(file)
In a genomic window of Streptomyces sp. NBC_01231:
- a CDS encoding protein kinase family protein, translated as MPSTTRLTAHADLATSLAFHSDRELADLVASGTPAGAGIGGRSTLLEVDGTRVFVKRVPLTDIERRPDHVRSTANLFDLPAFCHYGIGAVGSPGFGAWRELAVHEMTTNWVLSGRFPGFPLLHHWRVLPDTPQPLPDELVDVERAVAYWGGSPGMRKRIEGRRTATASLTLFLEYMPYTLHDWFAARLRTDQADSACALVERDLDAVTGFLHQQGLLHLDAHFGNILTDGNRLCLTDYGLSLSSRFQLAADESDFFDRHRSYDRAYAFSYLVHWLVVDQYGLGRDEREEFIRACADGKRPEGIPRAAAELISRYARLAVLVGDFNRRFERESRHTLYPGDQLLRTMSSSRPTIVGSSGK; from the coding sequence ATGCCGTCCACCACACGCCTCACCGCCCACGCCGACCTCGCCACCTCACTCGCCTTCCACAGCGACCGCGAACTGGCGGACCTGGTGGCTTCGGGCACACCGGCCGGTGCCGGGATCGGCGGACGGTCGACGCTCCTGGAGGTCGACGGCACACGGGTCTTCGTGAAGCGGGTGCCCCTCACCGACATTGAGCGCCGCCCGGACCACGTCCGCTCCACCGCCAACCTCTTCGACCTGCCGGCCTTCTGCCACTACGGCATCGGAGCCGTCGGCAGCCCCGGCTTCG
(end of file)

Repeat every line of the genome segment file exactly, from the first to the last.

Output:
In a genomic window of Streptomyces sp. NBC_01231:
- a CDS encoding protein kinase family protein, translated as MPSTTRLTAHADLATSLAFHSDRELADLVASGTPAGAGIGGRSTLLEVDGTRVFVKRVPLTDIERRPDHVRSTANLFDLPAFCHYGIGAVGSPGFGAWRELAVHEMTTNWVLSGRFPGFPLLHHWRVLPDTPQPLPDELVDVERAVAYWGGSPGMRKRIEGRRTATASLTLFLEYMPYTLHDWFAARLRTDQADSACALVERDLDAVTGFLHQQGLLHLDAHFGNILTDGNRLCLTDYGLSLSSRFQLAADESDFFDRHRSYDRAYAFSYLVHWLVVDQYGLGRDEREEFIRACADGKRPEGIPRAAAELISRYARLAVLVGDFNRRFERESRHTLYPGDQLLRTMSSSRPTIVGSSGK; from the coding sequence ATGCCGTCCACCACACGCCTCACCGCCCACGCCGACCTCGCCACCTCACTCGCCTTCCACAGCGACCGCGAACTGGCGGACCTGGTGGCTTCGGGCACACCGGCCGGTGCCGGGATCGGCGGACGGTCGACGCTCCTGGAGGTCGACGGCACACGGGTCTTCGTGAAGCGGGTGCCCCTCACCGACATTGAGCGCCGCCCGGACCACGTCCGCTCCACCGCCAACCTCTTCGACCTGCCGGCCTTCTGCCACTACGGCATCGGAGCCGTCGGCAGCCCCGGCTTCG